Tuesday, February 09, 2010

AMD Update 7: The London Project To Cure Blindness – An Update

Last April, as part of a roundup of emerging technologies for treating AMD, I wrote about the London Project. (see: AMD Update 5). The group are planning on using embryonic stem cells placed on a membrane and inserted into the back of the retina to regenerate a patient’s RPE cells to restore function. This treatment is intended to be used in both dry and wet AMD. Recently I made contact with the team and asked for an update on their progress. Here is what I received in return:

As you may know, the London Project To Cure Blindness is a 5 year research project based at University College London that launched in June 2007. The main aim of the project is to develop a surgical cell therapy for Age-related Macular Degeneration (AMD) by 2012, whereby the diseased retinal support cells, the retinal pigment epithelium cells (RPE), at the back of the eye are replaced by healthy RPE cells that have been derived from human embryonic stem cells. RPE cells form a monolayer behind the photoreceptors - the "seeing" part of the eye - and support their function by providing nutrients and removing debris. The degeneration of the RPE cell layer is the underlying cause of AMD. This therapy is primarily aimed at dry-AMD which accounts for approximately 90% of AMD cases and is currently untreatable. However, the therapy would be suitable for both dry and wet AMD.

(Editor’s Note: Although there are no current treatments for dry AMD, please look at AMD Update 6, which discusses new drug treatments for dry AMD that are in development.)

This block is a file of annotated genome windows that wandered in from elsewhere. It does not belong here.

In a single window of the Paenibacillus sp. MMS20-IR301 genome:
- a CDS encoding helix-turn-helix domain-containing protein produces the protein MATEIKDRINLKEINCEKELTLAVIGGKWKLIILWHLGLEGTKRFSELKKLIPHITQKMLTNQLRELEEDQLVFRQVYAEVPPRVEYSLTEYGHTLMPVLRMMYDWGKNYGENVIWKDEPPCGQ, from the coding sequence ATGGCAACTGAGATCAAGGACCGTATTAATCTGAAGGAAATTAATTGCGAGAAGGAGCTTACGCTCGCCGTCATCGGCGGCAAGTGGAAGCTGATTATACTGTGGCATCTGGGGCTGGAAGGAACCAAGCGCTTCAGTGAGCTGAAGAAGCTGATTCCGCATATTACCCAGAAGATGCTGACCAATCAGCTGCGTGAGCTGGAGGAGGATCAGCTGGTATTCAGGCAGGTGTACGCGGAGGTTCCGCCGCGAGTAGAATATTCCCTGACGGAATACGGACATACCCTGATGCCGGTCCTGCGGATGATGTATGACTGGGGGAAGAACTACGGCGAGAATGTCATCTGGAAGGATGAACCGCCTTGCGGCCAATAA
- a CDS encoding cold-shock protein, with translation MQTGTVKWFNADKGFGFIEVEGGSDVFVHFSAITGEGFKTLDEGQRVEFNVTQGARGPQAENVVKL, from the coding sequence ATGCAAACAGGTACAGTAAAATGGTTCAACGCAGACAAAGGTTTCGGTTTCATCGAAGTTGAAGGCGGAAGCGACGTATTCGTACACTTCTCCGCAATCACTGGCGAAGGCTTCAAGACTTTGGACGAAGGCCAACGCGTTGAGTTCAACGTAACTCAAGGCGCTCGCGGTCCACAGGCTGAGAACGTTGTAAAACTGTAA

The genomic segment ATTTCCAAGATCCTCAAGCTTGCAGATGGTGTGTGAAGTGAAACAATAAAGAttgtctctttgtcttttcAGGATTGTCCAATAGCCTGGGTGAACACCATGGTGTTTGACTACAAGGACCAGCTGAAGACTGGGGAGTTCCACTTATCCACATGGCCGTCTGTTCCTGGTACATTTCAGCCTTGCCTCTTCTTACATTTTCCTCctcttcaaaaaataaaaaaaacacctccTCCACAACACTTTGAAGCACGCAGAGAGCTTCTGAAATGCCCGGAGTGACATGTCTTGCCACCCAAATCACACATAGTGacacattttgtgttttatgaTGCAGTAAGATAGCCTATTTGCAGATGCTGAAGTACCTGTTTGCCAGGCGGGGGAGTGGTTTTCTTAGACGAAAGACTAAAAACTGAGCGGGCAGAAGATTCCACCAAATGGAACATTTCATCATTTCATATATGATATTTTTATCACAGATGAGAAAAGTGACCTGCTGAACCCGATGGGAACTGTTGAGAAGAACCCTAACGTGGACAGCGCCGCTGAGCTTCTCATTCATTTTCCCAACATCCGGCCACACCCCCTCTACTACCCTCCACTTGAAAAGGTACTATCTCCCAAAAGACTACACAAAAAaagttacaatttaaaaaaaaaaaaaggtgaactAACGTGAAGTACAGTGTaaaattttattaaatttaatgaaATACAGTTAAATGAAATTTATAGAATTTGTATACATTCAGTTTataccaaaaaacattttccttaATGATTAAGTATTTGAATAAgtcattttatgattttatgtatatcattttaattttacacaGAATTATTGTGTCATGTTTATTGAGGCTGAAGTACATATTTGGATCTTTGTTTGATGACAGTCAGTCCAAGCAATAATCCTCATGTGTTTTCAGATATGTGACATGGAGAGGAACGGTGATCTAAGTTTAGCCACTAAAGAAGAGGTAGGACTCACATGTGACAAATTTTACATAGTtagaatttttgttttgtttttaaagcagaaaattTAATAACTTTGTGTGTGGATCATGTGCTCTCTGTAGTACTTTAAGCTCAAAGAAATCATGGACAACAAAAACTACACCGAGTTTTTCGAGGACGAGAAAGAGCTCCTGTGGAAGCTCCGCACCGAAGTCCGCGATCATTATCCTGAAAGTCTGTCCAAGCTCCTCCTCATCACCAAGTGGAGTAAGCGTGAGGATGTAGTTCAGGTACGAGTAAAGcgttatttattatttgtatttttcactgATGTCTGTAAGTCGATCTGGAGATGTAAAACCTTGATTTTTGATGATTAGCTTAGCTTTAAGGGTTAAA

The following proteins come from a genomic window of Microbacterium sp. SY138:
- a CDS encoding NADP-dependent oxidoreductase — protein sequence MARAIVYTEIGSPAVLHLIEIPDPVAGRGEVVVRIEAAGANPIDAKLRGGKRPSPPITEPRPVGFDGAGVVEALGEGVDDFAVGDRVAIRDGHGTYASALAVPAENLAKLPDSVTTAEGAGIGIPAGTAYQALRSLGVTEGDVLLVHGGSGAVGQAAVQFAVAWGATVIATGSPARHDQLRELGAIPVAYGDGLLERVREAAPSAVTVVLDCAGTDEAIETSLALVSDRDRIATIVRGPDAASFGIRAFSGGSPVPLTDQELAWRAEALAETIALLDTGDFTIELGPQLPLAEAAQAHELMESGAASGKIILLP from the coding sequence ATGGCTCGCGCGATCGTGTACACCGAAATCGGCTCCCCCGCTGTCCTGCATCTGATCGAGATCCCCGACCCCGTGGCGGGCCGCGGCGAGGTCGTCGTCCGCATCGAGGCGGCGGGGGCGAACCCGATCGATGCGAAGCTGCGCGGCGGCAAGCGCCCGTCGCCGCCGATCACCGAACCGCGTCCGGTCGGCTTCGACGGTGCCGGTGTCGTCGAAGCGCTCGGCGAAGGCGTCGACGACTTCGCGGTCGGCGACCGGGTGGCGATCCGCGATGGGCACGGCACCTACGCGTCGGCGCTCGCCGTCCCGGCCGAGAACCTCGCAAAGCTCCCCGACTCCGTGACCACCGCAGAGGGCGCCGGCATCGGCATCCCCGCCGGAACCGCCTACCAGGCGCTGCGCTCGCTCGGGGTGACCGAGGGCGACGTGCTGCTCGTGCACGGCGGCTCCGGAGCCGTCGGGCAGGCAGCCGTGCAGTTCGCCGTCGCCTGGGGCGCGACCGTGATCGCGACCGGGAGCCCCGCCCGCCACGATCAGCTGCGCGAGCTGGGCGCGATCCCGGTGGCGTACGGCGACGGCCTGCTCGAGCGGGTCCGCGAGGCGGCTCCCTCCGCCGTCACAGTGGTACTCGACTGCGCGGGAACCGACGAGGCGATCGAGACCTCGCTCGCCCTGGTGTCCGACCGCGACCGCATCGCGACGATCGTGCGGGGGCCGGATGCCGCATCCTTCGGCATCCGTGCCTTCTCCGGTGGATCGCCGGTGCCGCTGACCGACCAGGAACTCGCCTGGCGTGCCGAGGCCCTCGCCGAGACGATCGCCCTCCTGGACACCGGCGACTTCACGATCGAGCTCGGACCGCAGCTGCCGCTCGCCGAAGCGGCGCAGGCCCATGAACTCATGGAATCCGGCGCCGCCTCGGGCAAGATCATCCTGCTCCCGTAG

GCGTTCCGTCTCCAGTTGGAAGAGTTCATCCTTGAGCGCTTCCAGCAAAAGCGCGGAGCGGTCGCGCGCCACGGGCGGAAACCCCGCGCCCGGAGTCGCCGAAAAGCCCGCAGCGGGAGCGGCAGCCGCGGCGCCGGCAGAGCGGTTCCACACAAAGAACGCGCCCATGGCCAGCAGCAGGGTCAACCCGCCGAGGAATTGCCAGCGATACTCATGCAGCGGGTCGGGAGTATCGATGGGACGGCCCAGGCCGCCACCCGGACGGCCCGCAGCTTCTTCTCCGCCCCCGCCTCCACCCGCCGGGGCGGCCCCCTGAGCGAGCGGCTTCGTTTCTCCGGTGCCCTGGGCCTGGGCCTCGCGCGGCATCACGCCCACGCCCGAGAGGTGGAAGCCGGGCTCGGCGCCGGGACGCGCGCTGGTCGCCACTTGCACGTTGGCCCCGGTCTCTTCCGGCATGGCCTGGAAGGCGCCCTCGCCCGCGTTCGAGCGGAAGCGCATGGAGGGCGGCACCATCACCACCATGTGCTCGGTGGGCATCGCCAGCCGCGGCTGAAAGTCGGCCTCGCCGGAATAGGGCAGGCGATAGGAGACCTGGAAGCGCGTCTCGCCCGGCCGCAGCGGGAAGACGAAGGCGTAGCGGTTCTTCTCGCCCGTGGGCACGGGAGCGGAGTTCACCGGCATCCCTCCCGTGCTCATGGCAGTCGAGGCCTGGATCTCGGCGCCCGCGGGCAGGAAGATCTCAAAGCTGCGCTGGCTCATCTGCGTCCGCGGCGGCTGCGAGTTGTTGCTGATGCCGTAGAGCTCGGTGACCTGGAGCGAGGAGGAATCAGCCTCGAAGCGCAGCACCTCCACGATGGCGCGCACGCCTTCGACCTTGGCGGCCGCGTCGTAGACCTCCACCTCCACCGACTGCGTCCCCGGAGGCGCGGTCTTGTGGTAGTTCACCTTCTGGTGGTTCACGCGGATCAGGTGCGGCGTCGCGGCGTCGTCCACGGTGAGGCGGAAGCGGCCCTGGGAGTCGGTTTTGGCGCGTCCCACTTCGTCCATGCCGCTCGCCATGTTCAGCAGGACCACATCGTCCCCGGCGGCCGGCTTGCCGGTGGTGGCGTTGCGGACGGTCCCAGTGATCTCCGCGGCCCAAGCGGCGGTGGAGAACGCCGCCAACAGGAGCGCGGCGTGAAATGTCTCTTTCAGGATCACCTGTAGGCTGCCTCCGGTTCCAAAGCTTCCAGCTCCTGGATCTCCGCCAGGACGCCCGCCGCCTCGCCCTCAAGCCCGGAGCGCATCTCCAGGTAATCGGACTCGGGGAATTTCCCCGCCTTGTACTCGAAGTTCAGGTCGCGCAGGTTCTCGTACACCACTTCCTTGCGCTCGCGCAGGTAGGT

We are pleased to inform you that we have now moved into the stage of the project where we are ready to initiate the safety studies necessary prior to clinical trials, and are still on track for the initial human clinical trials to commence in, we hope, the first quarter of 2011. Nevertheless, it is important to stress that the exact launch date of the trials is very much in the hands of the regulatory bodies here in the UK, provided that they are fully satisfied with the safety study data that we are scheduled to submit to them at the end of 2010. Considering that these will be the first human embryonic stem cell trials in man in the UK, the project really will be breaking new ground.

Recent developments have revealed that there will be strict criteria for patient inclusion in the initial trials and that they will not be open to volunteers. There is no list on which patients can record their interest in trials. Once the initial trials are approved by the regulatory bodies they will take place at Moorfields Eye Hospital, where patients will be organized. Further information regarding the up-scaling of the trials and the patient criteria will likely become available after this point in time.

As I learn more, I will continue to update the team’s progress.


At 11:00 PM, Anonymous Anonymous said...

Hi Irv,
Thanks for the great information you provide for us.
How does the London Project compare with the stem cell trials being planned by the Casey Eye Institute in Portland, Or.
Marian Monks

At 12:43 AM, Blogger Irv Arons said...


I'm not familiar with what Casey Eye Institute is doing. I'll try and look into it.


At 1:47 PM, Anonymous Anonymous said...

I have low tension glaucoma which was diagnosed five years ago. Will the outcome of this reseach benefit glaucoma patients too? Is AMD affect the same parts of the eye?


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